Neotropic Cormorant (Phalacrocorax brasilianus)
Most commonly found in the American tropics and subtropics, the Neotropic Cormorant (Phalacrocorax brasilianus) is a fairly large bird that generally nests around well-watered areas or lakes and rivers. Besides being found on the mainland of North America as far up as Rio Grand and the Californian coast through to Mexico, Central America and the southern parts of South America, it can also be found on smaller landmasses such as the Bahamas, Cuba and Trinidad. Most of these birds are permanent residents, though some do wander north in the warmer months. Because the bird is so widespread, some ornithologists prefer to treat those found north as one species and those found in the south as another species. However, they can also be grouped into the subspecies Phalacrocorax brasilianus mexicanus (the northern birds) and Phalacrocorax brasilianus brasilianus (the southern birds) and the two are therefore often grouped together as one species of cormorant. The Neotropic Cormorant was formerly known as the Olivaceous Cormorant.
Neotropic Cormorants usually have a body length of 64 cm with a wingspan of 100 cm. They can weigh between 1 and 1.5 kg and those found in the south are usually bigger than those found in the north. Neotropic Cormorants are somewhat slender compared to other cormorants and they have a long tail, hooked bill and long, thin neck, which it frequently holds in an S-shape. The Gular region is pointed and dull yellow in colour and there is a thin pale border around this area. The adult bird has dark plumage covering its entire body, though the throat becomes whiter during breeding season with white tufts appearing on the sides of the head. Immature Neotropic Cormorants have dull brown upperparts and pale underparts.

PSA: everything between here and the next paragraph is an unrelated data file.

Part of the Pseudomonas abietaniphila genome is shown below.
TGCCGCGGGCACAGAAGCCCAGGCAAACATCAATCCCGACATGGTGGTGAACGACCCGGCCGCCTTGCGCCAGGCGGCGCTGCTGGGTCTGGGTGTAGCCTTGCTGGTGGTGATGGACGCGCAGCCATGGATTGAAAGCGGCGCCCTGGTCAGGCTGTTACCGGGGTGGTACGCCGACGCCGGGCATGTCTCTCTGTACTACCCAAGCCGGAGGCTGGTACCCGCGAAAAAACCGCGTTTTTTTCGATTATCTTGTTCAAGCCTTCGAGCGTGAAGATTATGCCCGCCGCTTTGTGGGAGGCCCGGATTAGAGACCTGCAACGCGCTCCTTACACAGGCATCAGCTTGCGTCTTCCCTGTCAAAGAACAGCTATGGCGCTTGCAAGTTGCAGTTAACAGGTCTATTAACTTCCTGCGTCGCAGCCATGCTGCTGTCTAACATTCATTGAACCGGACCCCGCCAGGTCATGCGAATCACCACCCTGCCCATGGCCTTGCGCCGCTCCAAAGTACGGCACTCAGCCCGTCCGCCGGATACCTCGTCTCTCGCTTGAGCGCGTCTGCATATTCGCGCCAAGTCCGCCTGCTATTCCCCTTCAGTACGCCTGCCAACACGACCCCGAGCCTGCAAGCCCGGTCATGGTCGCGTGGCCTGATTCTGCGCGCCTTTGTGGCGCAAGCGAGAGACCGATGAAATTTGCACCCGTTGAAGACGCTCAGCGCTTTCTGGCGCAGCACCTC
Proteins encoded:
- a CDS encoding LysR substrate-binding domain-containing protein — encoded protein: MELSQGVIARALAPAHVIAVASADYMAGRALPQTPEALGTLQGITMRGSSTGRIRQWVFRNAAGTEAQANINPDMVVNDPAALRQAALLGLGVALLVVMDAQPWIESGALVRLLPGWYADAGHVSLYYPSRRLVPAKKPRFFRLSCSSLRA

The Neotropic Cormorant is somewhat different from other cormorants in that it often perches on wires. When it does perch, it is usually with wings spread wide open to dry. These birds feed mainly on small fish and also eat tadpoles, frogs and aquatic insects. They obtain their food by diving underwater and using their feet as a means of propulsion. The Neotropic Cormorant may also forage in groups, beating their wings in the water to drive the fish into the shallows. When it comes to mating, the birds are monogamous and they breed in colonies. They usually build their nest out of sticks in a depression. The centre is usually lined with twigs and grass and cater to as many as five eggs. Both parents sit on the eggs for a period of 25-30 days and then both work together to feed the young until the chicks reach independence at 12 weeks of age. Neotropic Cormorants raise only one brood a year.